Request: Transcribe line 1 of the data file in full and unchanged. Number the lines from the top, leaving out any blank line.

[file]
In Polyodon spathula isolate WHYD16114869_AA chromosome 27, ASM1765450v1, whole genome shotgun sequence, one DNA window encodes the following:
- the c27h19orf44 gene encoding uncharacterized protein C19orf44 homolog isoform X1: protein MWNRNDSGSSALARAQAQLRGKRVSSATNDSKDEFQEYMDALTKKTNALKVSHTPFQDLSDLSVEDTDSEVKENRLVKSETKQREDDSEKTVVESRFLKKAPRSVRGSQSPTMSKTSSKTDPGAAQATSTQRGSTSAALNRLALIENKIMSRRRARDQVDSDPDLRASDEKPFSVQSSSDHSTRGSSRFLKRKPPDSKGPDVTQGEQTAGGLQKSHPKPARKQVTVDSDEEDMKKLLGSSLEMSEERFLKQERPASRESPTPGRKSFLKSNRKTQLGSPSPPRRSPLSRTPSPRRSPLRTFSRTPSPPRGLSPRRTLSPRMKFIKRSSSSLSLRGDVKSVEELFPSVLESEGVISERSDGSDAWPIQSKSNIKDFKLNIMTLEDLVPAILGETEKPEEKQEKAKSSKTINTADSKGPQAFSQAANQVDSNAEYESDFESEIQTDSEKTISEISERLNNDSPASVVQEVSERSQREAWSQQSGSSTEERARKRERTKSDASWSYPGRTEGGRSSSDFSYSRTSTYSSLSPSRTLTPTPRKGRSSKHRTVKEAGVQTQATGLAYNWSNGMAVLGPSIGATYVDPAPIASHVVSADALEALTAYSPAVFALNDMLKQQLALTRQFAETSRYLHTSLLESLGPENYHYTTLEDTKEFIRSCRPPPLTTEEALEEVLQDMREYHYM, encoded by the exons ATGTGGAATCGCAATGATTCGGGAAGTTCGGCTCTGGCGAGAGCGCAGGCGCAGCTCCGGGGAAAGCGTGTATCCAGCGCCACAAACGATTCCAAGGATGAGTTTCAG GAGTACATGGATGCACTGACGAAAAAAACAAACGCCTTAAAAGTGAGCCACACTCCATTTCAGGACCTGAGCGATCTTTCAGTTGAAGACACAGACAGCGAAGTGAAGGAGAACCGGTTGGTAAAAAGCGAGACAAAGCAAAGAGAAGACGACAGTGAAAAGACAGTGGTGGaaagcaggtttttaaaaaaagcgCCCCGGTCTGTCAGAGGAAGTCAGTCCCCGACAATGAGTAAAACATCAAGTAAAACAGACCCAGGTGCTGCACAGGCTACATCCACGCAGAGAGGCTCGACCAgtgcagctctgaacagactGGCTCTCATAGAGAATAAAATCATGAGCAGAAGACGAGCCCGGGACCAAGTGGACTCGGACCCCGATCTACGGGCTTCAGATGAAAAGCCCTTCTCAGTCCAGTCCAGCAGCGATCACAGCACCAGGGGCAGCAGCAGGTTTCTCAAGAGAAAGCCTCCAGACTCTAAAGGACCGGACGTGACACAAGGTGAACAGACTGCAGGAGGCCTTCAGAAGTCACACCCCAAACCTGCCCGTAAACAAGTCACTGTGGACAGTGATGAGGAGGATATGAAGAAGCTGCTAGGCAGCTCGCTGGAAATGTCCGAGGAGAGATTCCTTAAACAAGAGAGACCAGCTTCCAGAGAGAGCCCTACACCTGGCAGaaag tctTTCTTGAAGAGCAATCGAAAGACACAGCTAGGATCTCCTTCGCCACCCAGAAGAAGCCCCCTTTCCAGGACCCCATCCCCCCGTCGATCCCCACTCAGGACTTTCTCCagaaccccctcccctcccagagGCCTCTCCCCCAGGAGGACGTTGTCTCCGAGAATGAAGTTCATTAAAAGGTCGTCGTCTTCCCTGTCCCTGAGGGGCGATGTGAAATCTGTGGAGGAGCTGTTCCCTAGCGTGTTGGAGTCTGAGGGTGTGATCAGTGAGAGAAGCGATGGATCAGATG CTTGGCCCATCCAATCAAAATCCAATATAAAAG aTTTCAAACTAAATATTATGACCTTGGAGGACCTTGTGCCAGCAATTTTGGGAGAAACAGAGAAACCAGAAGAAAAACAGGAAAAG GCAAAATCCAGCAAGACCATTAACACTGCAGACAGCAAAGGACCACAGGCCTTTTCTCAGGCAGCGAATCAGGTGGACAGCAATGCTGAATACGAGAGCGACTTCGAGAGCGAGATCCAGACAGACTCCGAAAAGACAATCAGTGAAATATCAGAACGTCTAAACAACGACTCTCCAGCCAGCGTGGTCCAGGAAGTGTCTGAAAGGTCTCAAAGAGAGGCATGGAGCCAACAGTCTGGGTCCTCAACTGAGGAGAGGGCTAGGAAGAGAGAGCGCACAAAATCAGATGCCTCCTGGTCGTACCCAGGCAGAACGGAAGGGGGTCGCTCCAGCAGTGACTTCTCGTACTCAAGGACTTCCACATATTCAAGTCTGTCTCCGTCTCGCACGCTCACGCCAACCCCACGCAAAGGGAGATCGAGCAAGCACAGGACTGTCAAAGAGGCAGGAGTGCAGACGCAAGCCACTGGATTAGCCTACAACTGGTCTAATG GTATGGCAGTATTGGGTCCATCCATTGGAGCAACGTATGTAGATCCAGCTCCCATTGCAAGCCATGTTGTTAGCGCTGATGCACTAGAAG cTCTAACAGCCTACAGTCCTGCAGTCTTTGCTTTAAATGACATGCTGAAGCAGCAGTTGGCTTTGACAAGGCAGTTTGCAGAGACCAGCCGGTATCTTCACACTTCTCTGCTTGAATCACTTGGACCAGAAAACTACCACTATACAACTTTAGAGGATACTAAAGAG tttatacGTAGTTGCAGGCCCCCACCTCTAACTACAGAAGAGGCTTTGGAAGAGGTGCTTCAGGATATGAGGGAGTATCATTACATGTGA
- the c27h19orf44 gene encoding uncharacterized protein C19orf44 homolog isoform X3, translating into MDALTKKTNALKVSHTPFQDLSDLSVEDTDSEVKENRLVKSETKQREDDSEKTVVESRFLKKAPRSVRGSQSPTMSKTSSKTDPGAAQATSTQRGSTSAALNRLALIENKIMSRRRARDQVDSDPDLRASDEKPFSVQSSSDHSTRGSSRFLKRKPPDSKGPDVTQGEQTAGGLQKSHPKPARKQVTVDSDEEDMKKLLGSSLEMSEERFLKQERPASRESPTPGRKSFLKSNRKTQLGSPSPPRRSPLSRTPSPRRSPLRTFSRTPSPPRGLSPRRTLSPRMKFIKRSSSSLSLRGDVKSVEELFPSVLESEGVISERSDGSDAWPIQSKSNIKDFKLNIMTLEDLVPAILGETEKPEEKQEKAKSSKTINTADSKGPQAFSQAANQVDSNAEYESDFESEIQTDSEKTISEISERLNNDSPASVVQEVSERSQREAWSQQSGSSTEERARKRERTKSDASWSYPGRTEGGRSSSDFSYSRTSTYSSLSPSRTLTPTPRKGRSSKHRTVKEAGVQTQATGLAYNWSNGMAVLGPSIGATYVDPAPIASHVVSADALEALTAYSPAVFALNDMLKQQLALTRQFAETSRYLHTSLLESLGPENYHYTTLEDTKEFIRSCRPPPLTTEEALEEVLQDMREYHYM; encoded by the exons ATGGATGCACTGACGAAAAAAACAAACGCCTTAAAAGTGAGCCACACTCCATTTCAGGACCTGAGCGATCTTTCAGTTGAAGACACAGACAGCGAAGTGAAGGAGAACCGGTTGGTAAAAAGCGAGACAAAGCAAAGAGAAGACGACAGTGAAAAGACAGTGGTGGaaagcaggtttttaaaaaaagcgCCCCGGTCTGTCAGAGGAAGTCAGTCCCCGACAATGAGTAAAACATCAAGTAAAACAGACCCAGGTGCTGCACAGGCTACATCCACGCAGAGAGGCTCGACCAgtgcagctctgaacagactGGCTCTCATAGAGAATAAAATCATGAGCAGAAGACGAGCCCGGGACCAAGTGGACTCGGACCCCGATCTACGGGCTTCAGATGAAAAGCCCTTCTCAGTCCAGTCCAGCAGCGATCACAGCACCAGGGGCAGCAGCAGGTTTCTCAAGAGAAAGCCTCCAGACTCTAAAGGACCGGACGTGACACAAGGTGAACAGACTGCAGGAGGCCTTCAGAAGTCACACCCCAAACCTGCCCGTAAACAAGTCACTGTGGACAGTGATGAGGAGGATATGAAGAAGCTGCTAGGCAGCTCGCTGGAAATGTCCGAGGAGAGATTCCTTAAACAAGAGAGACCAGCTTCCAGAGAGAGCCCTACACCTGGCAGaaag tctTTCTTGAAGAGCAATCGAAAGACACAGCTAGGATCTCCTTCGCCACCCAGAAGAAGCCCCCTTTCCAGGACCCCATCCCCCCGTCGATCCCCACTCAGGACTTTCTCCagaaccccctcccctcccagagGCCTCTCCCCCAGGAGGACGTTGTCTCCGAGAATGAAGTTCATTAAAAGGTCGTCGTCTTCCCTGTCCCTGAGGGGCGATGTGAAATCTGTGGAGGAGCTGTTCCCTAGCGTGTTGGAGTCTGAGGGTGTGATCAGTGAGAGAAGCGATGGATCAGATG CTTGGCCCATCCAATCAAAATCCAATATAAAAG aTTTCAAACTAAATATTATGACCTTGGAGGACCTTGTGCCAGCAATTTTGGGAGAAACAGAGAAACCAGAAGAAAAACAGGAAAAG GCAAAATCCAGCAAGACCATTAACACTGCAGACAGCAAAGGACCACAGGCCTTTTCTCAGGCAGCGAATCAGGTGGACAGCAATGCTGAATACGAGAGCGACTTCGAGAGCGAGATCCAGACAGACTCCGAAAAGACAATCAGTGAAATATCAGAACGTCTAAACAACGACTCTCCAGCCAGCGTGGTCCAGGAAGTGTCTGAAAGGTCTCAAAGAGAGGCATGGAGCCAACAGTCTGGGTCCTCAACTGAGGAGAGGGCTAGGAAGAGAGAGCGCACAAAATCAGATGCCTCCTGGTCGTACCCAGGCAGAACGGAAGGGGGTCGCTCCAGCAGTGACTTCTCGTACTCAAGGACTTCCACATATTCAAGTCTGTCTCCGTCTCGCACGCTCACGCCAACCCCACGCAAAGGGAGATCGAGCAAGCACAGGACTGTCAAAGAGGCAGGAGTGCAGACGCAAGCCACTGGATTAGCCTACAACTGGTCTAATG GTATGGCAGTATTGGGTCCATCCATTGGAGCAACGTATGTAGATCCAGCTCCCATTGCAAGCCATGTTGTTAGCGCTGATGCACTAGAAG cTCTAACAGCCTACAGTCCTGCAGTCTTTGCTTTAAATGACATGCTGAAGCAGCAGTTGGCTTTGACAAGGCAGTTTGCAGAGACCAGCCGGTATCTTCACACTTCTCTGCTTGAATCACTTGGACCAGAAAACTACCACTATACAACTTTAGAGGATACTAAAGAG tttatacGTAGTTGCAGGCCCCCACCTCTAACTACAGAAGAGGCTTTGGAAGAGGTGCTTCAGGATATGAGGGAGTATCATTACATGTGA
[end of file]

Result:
In Polyodon spathula isolate WHYD16114869_AA chromosome 27, ASM1765450v1, whole genome shotgun sequence, one DNA window encodes the following: